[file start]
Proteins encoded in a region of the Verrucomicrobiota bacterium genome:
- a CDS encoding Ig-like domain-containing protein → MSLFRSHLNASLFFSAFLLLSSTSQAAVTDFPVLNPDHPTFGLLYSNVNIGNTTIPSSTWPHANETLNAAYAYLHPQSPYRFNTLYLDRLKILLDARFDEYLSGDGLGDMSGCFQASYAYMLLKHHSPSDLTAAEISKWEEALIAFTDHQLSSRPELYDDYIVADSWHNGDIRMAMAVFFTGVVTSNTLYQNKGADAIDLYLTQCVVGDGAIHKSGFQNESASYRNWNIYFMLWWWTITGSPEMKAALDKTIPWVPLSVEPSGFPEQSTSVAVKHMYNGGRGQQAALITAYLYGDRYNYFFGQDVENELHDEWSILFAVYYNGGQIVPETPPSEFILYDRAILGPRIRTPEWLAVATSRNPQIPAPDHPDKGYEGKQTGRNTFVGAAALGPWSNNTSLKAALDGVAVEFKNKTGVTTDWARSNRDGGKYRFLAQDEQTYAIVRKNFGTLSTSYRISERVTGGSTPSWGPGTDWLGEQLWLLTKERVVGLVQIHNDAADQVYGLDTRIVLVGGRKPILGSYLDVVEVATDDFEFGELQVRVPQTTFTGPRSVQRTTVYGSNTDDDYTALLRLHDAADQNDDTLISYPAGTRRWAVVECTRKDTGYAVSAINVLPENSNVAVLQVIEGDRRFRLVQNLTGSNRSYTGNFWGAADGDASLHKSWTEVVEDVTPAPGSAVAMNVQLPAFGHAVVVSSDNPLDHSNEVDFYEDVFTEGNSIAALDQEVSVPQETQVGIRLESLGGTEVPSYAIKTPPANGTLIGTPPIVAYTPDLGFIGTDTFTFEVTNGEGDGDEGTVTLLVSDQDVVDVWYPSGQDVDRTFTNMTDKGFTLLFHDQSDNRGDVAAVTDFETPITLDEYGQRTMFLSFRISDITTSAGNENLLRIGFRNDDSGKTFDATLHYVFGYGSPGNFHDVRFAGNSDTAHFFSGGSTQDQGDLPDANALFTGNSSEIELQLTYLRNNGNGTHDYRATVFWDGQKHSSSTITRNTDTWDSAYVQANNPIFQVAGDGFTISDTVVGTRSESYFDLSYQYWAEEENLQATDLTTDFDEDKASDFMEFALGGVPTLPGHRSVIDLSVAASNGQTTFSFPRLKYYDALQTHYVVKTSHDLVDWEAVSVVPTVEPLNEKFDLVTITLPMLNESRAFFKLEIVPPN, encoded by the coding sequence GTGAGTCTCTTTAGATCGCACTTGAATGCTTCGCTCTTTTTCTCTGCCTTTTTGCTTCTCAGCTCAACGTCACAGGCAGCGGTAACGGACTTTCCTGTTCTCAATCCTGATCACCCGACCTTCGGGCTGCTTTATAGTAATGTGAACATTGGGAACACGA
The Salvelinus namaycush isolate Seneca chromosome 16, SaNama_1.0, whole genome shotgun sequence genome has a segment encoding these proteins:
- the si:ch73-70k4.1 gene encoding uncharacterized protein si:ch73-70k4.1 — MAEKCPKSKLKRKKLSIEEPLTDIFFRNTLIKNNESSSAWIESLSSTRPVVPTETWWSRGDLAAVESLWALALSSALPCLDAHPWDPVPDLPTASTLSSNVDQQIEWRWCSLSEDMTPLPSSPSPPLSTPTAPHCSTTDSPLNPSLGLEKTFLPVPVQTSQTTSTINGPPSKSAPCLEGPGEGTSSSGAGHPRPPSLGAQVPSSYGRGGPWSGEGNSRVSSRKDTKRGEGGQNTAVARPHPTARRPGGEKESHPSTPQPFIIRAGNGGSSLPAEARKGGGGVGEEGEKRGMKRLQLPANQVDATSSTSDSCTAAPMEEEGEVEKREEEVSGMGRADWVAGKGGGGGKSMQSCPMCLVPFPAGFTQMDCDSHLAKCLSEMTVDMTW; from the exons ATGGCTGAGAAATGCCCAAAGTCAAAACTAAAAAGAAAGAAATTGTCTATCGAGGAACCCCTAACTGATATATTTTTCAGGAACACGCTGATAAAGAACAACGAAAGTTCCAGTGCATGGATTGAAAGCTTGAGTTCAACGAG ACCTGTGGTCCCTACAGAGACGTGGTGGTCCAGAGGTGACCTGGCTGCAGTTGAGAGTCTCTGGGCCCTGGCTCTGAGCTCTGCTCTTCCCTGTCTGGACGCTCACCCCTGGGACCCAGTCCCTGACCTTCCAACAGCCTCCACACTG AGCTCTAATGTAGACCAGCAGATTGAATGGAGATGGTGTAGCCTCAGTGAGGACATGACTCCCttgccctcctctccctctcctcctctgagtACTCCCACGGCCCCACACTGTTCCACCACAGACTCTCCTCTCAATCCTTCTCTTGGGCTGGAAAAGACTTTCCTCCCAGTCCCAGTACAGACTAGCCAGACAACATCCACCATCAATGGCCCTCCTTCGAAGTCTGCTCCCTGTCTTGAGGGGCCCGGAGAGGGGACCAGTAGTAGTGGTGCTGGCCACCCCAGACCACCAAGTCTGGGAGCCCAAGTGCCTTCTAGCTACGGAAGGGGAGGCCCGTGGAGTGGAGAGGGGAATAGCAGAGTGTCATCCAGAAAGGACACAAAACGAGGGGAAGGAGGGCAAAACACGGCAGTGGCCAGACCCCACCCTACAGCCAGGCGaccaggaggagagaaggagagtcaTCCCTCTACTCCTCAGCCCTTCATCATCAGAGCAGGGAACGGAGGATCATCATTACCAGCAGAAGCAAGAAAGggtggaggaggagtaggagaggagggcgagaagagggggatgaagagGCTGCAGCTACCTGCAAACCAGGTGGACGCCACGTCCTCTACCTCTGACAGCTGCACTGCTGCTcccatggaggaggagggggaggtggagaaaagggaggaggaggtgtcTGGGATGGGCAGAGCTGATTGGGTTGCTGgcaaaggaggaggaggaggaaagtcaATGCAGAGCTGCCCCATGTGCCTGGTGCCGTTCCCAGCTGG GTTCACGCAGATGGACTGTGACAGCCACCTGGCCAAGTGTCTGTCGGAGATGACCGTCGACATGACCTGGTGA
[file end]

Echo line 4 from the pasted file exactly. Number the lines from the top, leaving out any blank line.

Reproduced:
- the si:ch73-70k4.1 gene encoding uncharacterized protein si:ch73-70k4.1 — MAEKCPKSKLKRKKLSIEEPLTDIFFRNTLIKNNESSSAWIESLSSTRPVVPTETWWSRGDLAAVESLWALALSSALPCLDAHPWDPVPDLPTASTLSSNVDQQIEWRWCSLSEDMTPLPSSPSPPLSTPTAPHCSTTDSPLNPSLGLEKTFLPVPVQTSQTTSTINGPPSKSAPCLEGPGEGTSSSGAGHPRPPSLGAQVPSSYGRGGPWSGEGNSRVSSRKDTKRGEGGQNTAVARPHPTARRPGGEKESHPSTPQPFIIRAGNGGSSLPAEARKGGGGVGEEGEKRGMKRLQLPANQVDATSSTSDSCTAAPMEEEGEVEKREEEVSGMGRADWVAGKGGGGGKSMQSCPMCLVPFPAGFTQMDCDSHLAKCLSEMTVDMTW; from the exons ATGGCTGAGAAATGCCCAAAGTCAAAACTAAAAAGAAAGAAATTGTCTATCGAGGAACCCCTAACTGATATATTTTTCAGGAACACGCTGATAAAGAACAACGAAAGTTCCAGTGCATGGATTGAAAGCTTGAGTTCAACGAG ACCTGTGGTCCCTACAGAGACGTGGTGGTCCAGAGGTGACCTGGCTGCAGTTGAGAGTCTCTGGGCCCTGGCTCTGAGCTCTGCTCTTCCCTGTCTGGACGCTCACCCCTGGGACCCAGTCCCTGACCTTCCAACAGCCTCCACACTG AGCTCTAATGTAGACCAGCAGATTGAATGGAGATGGTGTAGCCTCAGTGAGGACATGACTCCCttgccctcctctccctctcctcctctgagtACTCCCACGGCCCCACACTGTTCCACCACAGACTCTCCTCTCAATCCTTCTCTTGGGCTGGAAAAGACTTTCCTCCCAGTCCCAGTACAGACTAGCCAGACAACATCCACCATCAATGGCCCTCCTTCGAAGTCTGCTCCCTGTCTTGAGGGGCCCGGAGAGGGGACCAGTAGTAGTGGTGCTGGCCACCCCAGACCACCAAGTCTGGGAGCCCAAGTGCCTTCTAGCTACGGAAGGGGAGGCCCGTGGAGTGGAGAGGGGAATAGCAGAGTGTCATCCAGAAAGGACACAAAACGAGGGGAAGGAGGGCAAAACACGGCAGTGGCCAGACCCCACCCTACAGCCAGGCGaccaggaggagagaaggagagtcaTCCCTCTACTCCTCAGCCCTTCATCATCAGAGCAGGGAACGGAGGATCATCATTACCAGCAGAAGCAAGAAAGggtggaggaggagtaggagaggagggcgagaagagggggatgaagagGCTGCAGCTACCTGCAAACCAGGTGGACGCCACGTCCTCTACCTCTGACAGCTGCACTGCTGCTcccatggaggaggagggggaggtggagaaaagggaggaggaggtgtcTGGGATGGGCAGAGCTGATTGGGTTGCTGgcaaaggaggaggaggaggaaagtcaATGCAGAGCTGCCCCATGTGCCTGGTGCCGTTCCCAGCTGG GTTCACGCAGATGGACTGTGACAGCCACCTGGCCAAGTGTCTGTCGGAGATGACCGTCGACATGACCTGGTGA